When all were getting ready, the Governor thought it proper that the blessing of Heaven should be implored upon the expedition. Prayers were ordered to be offered up for this object on the Sunday before the setting out. While those employing freedom of language in public ministrations were left to their own mode of carrying out this obligation, the Episcopalians of the colony were agitated upon the propriety of the form to be adopted. As their spiritual head—their Bishop—resided several thousands of miles off, at Calcutta, and the Archdeacon in another country, this additional call upon their devotions was committed to the care of the Chaplain, the Rev. W. Bedford. That good man, without doubt, prepared a very suitable form of supplication, but which, nevertheless, subjected him to public criticism.
While entreating the Divine favour on behalf of an enterprise which would, if successful, be attended with the blood-shedding of the Natives, an urgent request was offered for their speedy conversion to Christianity. This was held to be slightly inconsistent with the principles of the New Testament, though admitted to be agreeable to the practice of all Christian governments. It might not be unlike the conduct of the warlike Bishop of Norwich, who, after making Wat Tyler's rebels kneel and confess their sins, very episcopally gave them absolution, and afterwards very baronially ordered their throats to be cut.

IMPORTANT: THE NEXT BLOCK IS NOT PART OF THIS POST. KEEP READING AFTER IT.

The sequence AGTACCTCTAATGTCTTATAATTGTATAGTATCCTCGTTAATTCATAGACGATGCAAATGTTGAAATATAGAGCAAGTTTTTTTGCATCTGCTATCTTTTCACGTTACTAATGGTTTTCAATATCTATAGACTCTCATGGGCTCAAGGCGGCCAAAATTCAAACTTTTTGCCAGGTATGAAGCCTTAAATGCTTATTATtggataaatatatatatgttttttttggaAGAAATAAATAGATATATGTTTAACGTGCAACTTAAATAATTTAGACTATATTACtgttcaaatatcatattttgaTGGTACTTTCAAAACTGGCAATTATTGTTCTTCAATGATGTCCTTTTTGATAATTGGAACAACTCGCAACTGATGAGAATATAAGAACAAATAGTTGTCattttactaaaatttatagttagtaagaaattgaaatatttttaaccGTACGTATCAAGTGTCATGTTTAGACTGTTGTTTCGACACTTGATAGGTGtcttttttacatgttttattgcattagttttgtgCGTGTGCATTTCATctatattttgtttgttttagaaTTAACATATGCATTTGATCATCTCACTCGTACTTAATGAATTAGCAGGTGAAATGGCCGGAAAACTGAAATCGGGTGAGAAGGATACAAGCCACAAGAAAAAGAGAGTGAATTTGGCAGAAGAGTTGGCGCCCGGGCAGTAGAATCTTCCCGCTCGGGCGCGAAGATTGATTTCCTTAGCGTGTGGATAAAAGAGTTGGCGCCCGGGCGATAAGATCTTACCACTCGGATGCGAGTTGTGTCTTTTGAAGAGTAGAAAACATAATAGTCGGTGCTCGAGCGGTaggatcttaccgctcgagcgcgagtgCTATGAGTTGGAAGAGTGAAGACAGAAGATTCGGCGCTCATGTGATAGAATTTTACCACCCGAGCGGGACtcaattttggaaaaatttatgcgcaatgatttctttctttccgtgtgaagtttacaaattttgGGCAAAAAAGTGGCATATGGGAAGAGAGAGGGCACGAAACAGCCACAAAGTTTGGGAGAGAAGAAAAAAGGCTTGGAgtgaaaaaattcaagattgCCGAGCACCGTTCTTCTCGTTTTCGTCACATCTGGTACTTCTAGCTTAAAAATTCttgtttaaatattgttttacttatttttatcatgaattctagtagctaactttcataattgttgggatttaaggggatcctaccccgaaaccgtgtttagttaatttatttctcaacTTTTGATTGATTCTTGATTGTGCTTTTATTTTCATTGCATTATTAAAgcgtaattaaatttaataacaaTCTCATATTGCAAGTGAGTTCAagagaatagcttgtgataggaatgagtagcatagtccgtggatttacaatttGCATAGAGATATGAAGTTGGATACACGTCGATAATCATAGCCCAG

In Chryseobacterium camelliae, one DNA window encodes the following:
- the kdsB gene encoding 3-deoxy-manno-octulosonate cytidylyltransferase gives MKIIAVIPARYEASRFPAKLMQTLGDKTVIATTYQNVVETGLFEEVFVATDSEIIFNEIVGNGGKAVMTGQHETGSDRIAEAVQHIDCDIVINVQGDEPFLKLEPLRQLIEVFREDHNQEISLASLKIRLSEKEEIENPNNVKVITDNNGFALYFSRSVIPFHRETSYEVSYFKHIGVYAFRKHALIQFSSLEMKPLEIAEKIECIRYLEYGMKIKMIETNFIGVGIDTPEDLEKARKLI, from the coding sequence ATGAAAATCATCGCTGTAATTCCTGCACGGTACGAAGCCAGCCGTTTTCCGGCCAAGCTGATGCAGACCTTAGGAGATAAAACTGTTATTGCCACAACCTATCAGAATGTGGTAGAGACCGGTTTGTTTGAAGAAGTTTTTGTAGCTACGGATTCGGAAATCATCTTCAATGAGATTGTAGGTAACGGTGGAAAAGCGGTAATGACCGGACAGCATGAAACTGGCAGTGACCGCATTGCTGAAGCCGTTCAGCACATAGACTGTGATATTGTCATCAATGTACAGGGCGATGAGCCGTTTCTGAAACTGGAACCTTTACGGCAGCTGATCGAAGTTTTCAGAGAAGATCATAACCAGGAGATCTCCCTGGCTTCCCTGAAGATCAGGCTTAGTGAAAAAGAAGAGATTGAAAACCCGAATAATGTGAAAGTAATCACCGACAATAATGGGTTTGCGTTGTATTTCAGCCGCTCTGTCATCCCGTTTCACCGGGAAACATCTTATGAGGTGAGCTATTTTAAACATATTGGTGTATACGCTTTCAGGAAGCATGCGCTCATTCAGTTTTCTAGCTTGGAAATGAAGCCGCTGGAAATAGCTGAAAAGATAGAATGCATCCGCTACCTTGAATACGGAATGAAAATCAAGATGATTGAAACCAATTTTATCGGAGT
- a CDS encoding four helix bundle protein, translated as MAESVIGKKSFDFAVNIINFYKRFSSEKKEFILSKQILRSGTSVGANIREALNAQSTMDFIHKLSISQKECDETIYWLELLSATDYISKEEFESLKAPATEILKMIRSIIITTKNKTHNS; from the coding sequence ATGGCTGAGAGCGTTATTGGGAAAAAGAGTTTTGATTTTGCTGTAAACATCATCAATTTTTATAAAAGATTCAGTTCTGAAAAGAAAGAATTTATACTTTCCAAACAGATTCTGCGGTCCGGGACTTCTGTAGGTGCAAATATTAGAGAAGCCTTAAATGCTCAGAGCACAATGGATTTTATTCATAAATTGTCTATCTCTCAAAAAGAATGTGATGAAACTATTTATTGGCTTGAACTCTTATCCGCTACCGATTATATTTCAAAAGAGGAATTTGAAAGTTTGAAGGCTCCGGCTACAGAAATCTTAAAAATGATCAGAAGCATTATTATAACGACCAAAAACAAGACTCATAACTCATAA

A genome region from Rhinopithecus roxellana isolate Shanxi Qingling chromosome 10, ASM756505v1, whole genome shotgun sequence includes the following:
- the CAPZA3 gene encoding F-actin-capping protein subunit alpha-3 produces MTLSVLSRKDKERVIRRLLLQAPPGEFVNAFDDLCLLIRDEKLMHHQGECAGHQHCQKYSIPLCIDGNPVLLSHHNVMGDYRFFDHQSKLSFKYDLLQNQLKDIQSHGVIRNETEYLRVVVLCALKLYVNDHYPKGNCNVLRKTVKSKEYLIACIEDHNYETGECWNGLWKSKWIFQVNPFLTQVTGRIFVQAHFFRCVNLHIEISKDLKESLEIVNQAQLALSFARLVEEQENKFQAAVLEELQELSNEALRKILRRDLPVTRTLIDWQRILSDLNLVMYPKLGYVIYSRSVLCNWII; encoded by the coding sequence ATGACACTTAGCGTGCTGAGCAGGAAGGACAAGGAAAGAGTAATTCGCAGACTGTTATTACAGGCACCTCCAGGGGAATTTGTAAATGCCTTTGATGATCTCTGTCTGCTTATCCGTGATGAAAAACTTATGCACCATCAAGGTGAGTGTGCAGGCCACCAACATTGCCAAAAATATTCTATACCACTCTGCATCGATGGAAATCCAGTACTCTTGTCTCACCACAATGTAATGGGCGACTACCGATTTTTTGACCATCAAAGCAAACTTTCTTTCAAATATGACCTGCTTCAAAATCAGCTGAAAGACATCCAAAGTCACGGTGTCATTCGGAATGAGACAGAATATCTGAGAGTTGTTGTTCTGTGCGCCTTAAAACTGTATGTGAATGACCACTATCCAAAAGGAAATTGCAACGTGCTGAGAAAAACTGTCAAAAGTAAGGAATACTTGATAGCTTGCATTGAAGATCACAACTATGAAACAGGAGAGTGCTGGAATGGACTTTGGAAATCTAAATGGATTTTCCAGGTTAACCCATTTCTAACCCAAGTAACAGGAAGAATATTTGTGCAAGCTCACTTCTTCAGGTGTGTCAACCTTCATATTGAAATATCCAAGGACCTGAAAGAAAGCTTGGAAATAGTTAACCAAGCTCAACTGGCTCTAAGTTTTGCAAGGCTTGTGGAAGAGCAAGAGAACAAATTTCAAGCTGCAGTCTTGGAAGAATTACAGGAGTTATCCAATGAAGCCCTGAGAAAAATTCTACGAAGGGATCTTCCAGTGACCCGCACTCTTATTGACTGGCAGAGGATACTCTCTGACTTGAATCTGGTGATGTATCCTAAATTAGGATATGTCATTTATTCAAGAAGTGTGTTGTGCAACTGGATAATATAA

But pretended exception was taken as to the prayer itself. It was called by one paper "a great constitutional error." Then there was blame attached to the chief clerk of the Colonial Secretary's department for not transmitting it to the Government printer, or to that functionary for not publishing it. It was declared "of importance to know who were the clergy by whom the English Bench of Bishops were represented." The ritualistic fervour of the writer led him further to say, "However unimportant may be the mere wording of such a prayer, yet it is of importance that the public should know by whom it was composed. There is nothing connected with the Church, not even the Articles of its Faith, so jealously looked after as the Liturgy." Another political moralist, at the end of this unfortunate expedition, referred to the blasphemy of this Address to the Deity, and the hypocritical hope of engaging the services of Heaven in the cause of injustice and cruelty, and added, "the very arrogance, presumption, and impiety of this special prayer ensured its defeat."